A flight attendant who faced a battle to survive after she was diagnosed with two different cancers in the space of 10 days has spoken of her relief after being given he all clear. Doaa Abouelseoud, 31, was told had stage three breast cancer and Hodgkin Lymphoma in June 2016. After suffering several rounds of gruelling chemotherapy and radiotherapy, she was told by doctors that she had beaten both cancers.
Doaa, from Cairo, Egypt, admits she struggled to cope with her diagnoses, becoming depressed and had lost hope that she would overcome the illnesses.
However Doaa then realised she needed to change her attitude and said feeling grateful for all she had and thinking positively helped her to stay alive. Her mantra became 'every day is another chance'.
She said: 'I feel so free and I feel like myself more than ever; it's like I'm unleashed from all my fears and I'm just happy to be here now and enjoying life.
'The hardest part was to survive and carry on. My advice would be to enjoy today because this is all what we have.'
Hodgkin lymphoma is an uncommon cancer that develops in the lymphatic system, which is a network of vessels and glands spread throughout your body.
Around 1,900 people are diagnosed with Hodgkin lymphoma in the UK each year. It can develop at any age, but it mostly affects young adults in their early 20s and older adults over the age of 70.
Most women diagnosed with breast cancer, the most common type of cancer in the UK, are over 50.
'It was very difficult living with my stitches on my left breast with so many restrictions, as I never really get ill and it's rare for me to even get the flu.'
But 10 days later, the oncologist called Doaa and told her the lump was not benign, but was a third stage breast cancer and that she would need another operation.
'The stitches didn't heal yet and it had to be opened again. Within just a week I had to undergo another surgery, then after the second time I had bad news again – they found another cancer; Hodgkin lymphoma.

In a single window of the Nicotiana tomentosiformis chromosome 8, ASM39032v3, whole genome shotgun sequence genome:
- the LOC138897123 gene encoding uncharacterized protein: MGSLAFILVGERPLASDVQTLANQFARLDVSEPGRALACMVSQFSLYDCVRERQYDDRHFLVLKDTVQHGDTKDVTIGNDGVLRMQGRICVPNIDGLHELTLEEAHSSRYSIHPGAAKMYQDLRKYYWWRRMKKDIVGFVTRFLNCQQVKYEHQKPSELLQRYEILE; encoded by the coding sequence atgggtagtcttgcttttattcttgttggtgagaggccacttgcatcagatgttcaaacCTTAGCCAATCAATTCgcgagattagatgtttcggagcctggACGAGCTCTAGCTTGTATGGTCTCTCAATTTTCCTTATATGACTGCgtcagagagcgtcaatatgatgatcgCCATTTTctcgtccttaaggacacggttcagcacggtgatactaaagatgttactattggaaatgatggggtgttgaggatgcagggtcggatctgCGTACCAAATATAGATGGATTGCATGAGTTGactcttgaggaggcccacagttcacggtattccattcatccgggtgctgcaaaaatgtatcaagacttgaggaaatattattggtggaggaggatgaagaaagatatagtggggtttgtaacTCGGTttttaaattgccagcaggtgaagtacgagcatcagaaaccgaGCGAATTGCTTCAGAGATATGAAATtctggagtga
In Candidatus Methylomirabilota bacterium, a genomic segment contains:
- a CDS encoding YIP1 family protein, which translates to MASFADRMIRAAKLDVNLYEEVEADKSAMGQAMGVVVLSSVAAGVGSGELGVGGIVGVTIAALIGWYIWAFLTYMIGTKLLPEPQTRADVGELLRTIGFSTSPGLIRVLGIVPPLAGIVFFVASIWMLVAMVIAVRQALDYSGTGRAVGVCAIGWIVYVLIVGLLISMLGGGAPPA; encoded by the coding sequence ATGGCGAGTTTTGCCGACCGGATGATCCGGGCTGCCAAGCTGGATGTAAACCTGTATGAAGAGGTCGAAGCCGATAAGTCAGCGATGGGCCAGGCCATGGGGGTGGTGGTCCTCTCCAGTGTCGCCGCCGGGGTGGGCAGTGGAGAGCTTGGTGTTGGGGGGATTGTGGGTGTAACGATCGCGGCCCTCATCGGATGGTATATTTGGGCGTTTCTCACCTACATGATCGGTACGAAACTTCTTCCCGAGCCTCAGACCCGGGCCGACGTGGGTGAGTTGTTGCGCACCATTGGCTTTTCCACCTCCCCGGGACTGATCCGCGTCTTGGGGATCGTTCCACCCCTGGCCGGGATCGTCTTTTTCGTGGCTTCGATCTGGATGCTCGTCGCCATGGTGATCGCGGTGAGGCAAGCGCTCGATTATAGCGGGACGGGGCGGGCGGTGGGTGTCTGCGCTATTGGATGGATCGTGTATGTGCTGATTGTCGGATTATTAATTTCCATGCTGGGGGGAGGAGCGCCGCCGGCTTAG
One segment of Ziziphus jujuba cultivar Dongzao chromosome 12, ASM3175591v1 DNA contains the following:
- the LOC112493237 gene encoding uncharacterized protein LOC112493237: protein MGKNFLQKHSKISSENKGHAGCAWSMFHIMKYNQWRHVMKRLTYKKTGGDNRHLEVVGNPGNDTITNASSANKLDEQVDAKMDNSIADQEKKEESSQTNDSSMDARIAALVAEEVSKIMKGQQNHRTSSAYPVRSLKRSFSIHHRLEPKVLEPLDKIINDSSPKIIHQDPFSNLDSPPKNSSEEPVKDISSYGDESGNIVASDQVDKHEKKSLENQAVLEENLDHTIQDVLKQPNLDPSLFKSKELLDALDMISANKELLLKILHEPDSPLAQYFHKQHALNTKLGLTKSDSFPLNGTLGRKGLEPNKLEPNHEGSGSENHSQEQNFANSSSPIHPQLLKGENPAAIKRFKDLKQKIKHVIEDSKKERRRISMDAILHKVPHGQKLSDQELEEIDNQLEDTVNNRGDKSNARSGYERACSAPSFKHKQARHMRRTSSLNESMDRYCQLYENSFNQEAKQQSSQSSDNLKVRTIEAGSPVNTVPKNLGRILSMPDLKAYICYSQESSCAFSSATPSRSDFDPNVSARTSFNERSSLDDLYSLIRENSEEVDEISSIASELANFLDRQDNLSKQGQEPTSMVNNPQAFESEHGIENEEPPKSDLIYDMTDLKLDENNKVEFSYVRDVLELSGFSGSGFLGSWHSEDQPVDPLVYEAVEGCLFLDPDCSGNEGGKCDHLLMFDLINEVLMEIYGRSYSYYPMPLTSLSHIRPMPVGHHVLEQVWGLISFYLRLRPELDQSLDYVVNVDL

'So, I got diagnosed in ten days with two different types of cancer. And all of this a year before I lost my mother to pancreatic cancer.'
Doaa says going through chemotherapy was 'the best and worst thing' that's happened to her.
'It was painful, it was aggressive, I lost my appetite for food, which made me lose 12kgs, my skin became dehydrated, my social life also was effected,' Doaa said.
'The best part about it was that I appreciated things that I took for granted, such as tasting the flavours of food; I lost that sense during the treatment.'
She said that she now looks on the bright side of life.
'I couldn't think of anything after I got diagnosed as I was in shock. I had many questions in my head, I got depressed for two weeks until I realised that I shouldn't be sad or depressed.
'I am still alive, and every day is another chance; also, science and technology had improved a lot and my oncologist and chemotherapy doctors were very reassuring.
'I found out that I was so lucky to have been diagnosed and have had the surgeries done, since some other people can't afford it or they don't even know that they have cancer.
'My best friend Fatima has been the biggest supporter during the worst times and she was always there; she'd have done anything to stay next to me and never made me feel that I was ill or tired or too heavy.
'The process has changed everything; from my appearance to my diet, I don't think that I have complained about life and I have become more positive and optimistic; I've lost all of my fears.
'During the recovery process I had to stop drinking and smoking, then I started a new diet with lots of fresh fruits and vegetables.
'I also started to exercise more and go for a walk by the beach, but most of all I removed all the negativity from my mind and my heart which helped me a lot to recover. I also stayed away from negative people.'
Original article found at: http://www.dailymail.co.uk/health/article-5143131/Flight-attendant-battling-two-cancers-gets-clear.html#ixzz50LhMQkwB